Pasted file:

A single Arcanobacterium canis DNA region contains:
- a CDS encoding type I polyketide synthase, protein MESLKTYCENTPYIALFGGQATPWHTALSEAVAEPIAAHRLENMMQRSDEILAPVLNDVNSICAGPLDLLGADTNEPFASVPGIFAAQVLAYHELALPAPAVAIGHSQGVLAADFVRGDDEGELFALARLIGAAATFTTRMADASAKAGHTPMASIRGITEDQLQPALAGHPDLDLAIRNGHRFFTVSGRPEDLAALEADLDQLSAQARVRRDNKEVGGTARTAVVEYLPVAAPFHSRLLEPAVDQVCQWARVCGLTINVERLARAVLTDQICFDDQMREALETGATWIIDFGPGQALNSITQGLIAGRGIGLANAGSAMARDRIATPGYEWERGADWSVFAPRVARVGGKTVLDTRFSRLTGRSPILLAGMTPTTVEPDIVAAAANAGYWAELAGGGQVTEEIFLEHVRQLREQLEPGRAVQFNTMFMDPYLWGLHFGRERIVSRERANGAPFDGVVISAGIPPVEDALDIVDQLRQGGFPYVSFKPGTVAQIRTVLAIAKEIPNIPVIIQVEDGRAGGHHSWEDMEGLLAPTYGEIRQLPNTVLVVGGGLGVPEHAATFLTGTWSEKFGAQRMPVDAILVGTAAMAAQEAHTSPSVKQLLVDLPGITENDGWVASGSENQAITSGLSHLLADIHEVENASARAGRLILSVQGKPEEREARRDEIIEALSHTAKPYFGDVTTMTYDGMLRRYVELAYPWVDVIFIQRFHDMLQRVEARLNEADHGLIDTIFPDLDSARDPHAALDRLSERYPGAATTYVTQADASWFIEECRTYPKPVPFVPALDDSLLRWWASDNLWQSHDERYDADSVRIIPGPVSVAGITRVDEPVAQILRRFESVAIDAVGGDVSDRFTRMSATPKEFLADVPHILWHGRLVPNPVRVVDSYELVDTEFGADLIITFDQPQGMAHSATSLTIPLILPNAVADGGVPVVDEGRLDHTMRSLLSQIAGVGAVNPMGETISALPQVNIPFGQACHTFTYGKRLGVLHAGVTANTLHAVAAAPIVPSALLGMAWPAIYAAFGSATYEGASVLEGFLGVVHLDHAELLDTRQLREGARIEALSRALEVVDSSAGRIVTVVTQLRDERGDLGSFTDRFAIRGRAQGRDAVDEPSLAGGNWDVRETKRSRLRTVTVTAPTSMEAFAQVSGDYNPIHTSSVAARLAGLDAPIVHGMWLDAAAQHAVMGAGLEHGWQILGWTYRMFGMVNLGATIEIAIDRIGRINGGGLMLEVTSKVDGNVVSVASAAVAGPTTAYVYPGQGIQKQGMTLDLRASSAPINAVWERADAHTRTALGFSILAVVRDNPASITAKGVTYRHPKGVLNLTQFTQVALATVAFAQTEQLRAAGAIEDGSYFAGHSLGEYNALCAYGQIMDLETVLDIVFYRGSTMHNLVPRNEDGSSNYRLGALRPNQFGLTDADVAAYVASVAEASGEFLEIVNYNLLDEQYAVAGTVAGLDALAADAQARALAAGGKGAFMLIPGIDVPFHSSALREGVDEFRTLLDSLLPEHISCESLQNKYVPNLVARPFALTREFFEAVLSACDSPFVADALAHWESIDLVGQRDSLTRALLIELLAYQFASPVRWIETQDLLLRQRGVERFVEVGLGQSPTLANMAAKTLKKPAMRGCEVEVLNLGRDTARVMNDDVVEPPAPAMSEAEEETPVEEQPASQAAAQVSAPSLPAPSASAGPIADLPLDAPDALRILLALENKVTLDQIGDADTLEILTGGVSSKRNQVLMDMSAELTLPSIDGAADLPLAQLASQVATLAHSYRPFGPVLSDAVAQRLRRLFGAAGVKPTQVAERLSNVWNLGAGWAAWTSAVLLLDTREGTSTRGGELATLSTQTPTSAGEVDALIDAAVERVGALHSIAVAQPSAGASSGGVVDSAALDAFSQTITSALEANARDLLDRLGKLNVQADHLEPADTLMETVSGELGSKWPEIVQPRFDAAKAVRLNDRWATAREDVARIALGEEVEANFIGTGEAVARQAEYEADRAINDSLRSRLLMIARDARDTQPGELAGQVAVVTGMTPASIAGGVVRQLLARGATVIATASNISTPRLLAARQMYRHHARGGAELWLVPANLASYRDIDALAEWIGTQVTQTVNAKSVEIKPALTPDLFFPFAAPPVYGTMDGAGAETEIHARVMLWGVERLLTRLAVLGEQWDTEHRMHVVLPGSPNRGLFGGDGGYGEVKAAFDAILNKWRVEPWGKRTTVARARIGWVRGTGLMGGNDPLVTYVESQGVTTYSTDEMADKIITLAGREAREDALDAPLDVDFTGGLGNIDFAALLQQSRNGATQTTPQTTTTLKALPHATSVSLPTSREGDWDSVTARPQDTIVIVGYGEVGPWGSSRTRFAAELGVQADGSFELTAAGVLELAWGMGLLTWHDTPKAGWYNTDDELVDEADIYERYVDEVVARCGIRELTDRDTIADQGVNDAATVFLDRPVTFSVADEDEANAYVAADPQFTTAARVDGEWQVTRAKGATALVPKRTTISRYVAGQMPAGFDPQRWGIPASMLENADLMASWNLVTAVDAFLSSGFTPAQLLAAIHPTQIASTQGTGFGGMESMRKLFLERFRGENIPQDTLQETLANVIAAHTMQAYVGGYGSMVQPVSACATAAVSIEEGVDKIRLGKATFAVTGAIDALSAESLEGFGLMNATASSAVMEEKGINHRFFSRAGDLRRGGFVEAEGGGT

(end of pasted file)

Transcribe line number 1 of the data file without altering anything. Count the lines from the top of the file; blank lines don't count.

A single Arcanobacterium canis DNA region contains: